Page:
No less important, this effort was complemented by a new approach to systematics that had an equally profound effect. In brief, the traditional concept of the qualitative fossile directeur was set aside in favour of the notion that it was the relative frequencies of several tool types viewed in the ensemble, rather than the presence or absence of a few of them viewed individually, that was essential to refined systematics. Again, the basic idea was not new. But it was Bordes who first saw clearly that translating the notion of what one regards as industrially diagnostic into quantitative terms was not simply a matter of counting, but in addition that it required the introduction of two new elements into the methodology of systematics. One was that artefact typology and the ordering of archaeological assemblages must constitute distinct procedures: in other words, that the definition of an assemblage’s formal content must be operationally distinguished from its genetic affiliations to other assemblages in space-time systematics. As we have seen, this distinction was never clearly made in the traditional approach, since it was the inherently circular role of fossile directeurs to define simultaneously an assemblage’s content and assign it within some larger ordering scheme. The second was that artefact classification must be extended to the entire range of formal variation occupied by recognizable tools rather than simply to those specific areas that potentially possess the greatest diagnostic value in assemblage ordering. This ‘banalization’ of artefact classification in the form of standardized type-lists made it possible for every artefact, recognized as a purposefully fashioned stone tool, being assigned to a specific type category and subsequently being counted. Obviously, without this global typological inventorying, which was by no means consistently recognized in traditional systematics, quantitative statements about relative tool frequencies lost most of their meaning.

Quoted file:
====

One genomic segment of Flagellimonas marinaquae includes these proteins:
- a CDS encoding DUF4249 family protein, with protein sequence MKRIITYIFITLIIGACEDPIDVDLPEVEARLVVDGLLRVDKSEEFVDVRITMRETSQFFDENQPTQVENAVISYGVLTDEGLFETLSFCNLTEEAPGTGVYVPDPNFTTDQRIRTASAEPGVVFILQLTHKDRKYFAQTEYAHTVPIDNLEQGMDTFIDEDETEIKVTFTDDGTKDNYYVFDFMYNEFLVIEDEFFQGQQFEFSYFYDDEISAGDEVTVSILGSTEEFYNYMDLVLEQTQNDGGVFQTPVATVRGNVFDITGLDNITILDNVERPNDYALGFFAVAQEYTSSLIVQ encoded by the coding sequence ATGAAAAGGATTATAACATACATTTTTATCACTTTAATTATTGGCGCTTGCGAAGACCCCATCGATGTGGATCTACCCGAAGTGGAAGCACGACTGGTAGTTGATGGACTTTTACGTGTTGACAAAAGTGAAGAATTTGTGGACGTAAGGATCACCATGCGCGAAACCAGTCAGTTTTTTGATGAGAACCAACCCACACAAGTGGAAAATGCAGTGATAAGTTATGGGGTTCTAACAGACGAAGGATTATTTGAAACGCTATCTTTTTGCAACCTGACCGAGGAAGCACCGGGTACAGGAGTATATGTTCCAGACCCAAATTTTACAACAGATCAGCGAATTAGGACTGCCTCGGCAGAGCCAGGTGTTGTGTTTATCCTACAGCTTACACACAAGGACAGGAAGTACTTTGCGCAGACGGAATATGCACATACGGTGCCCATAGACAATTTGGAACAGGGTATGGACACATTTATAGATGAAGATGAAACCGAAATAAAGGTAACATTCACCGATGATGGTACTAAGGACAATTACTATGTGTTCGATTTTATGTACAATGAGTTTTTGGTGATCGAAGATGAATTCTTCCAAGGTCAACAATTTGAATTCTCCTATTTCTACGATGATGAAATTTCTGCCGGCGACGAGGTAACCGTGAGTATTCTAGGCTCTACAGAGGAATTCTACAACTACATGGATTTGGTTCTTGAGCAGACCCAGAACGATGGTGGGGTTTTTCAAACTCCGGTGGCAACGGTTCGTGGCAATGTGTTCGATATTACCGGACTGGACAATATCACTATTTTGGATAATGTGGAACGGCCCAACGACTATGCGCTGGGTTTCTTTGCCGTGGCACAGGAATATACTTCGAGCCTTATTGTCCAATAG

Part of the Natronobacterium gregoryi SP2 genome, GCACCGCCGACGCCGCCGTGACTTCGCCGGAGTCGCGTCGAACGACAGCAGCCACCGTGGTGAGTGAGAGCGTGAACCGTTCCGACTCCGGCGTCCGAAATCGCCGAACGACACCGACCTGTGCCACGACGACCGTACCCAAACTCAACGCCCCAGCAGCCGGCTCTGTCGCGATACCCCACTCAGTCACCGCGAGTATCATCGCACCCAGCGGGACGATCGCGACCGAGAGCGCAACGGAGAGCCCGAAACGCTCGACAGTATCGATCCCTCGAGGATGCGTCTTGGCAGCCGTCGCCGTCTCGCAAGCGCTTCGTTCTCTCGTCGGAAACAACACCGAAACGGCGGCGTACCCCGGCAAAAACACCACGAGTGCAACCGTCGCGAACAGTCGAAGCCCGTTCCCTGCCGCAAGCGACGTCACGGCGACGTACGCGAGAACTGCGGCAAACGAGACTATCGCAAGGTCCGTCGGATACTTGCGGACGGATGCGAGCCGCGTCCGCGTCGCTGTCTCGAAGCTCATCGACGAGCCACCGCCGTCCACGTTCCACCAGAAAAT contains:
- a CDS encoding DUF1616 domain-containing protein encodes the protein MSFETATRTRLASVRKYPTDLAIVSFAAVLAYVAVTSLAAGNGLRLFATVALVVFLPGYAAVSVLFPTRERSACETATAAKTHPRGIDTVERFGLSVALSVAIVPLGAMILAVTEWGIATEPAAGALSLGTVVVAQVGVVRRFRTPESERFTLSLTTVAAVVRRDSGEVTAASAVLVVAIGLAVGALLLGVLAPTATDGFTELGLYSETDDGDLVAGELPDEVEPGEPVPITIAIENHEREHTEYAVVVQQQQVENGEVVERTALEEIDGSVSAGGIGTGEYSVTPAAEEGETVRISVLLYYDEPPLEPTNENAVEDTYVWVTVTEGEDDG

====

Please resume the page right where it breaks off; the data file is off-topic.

Armed with its comprehensive type-lists and some relatively simple but effective techniques of statistical description, Bordesian systematics revealed that the archaeological record was a vastly more complicated affair than the traditional approach envisaged. Perhaps most importantly, we no longer conceived of it as comprising simple linear successions of stereotyped industries, but instead as a complex of highly polymorphic industrial complexes which assumed a variety of alternate expressions at one and the same time in any given region. Bordes coined the term évolution buissonnante (literally ‘bushy’, but perhaps better translated as ‘ramifying’, evolution) to account for this polymorphism.

Industrial Variability and the Mousterian Question

And here arises an unresolved issue regarding the nature of Bordes’ thought. The term évolution buissonante obviously has a palaeontological ring to it and in his mind may well have had more than simply metaphorical value. We must ask then whether Bordes’ innovations, regardless of how important, were still largely a matter of methodology rather than of theoretical perspective. In other words, did he in fact continue to embrace the traditional ‘palaeontological’ mindset? We can only give an equivocal answer, reminding ourselves in passing, that the fact that ideas which cohabit in one and the same mind are not necessarily logically interdependent, and that some indeed may logically preclude others.